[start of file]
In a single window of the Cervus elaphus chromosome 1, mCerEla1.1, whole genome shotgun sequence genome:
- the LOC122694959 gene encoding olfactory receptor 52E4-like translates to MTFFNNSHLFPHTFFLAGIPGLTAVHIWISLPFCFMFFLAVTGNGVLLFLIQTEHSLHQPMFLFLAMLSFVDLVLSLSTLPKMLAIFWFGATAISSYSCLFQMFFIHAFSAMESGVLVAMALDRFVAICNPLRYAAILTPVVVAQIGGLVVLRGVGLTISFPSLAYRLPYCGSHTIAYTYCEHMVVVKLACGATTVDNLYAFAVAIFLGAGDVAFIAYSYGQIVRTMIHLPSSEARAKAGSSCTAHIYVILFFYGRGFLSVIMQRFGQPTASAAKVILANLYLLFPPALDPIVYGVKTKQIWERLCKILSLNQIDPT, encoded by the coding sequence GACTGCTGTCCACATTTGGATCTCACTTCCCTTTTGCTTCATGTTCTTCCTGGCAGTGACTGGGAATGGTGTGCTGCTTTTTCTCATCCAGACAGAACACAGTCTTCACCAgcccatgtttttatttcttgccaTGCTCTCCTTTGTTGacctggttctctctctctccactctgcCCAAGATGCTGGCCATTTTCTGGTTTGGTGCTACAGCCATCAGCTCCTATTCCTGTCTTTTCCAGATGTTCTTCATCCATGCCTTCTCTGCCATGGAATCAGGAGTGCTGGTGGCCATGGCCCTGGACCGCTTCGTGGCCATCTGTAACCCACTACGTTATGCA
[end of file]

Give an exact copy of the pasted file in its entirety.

In a single window of the Cervus elaphus chromosome 1, mCerEla1.1, whole genome shotgun sequence genome:
- the LOC122694959 gene encoding olfactory receptor 52E4-like translates to MTFFNNSHLFPHTFFLAGIPGLTAVHIWISLPFCFMFFLAVTGNGVLLFLIQTEHSLHQPMFLFLAMLSFVDLVLSLSTLPKMLAIFWFGATAISSYSCLFQMFFIHAFSAMESGVLVAMALDRFVAICNPLRYAAILTPVVVAQIGGLVVLRGVGLTISFPSLAYRLPYCGSHTIAYTYCEHMVVVKLACGATTVDNLYAFAVAIFLGAGDVAFIAYSYGQIVRTMIHLPSSEARAKAGSSCTAHIYVILFFYGRGFLSVIMQRFGQPTASAAKVILANLYLLFPPALDPIVYGVKTKQIWERLCKILSLNQIDPT, encoded by the coding sequence GACTGCTGTCCACATTTGGATCTCACTTCCCTTTTGCTTCATGTTCTTCCTGGCAGTGACTGGGAATGGTGTGCTGCTTTTTCTCATCCAGACAGAACACAGTCTTCACCAgcccatgtttttatttcttgccaTGCTCTCCTTTGTTGacctggttctctctctctccactctgcCCAAGATGCTGGCCATTTTCTGGTTTGGTGCTACAGCCATCAGCTCCTATTCCTGTCTTTTCCAGATGTTCTTCATCCATGCCTTCTCTGCCATGGAATCAGGAGTGCTGGTGGCCATGGCCCTGGACCGCTTCGTGGCCATCTGTAACCCACTACGTTATGCA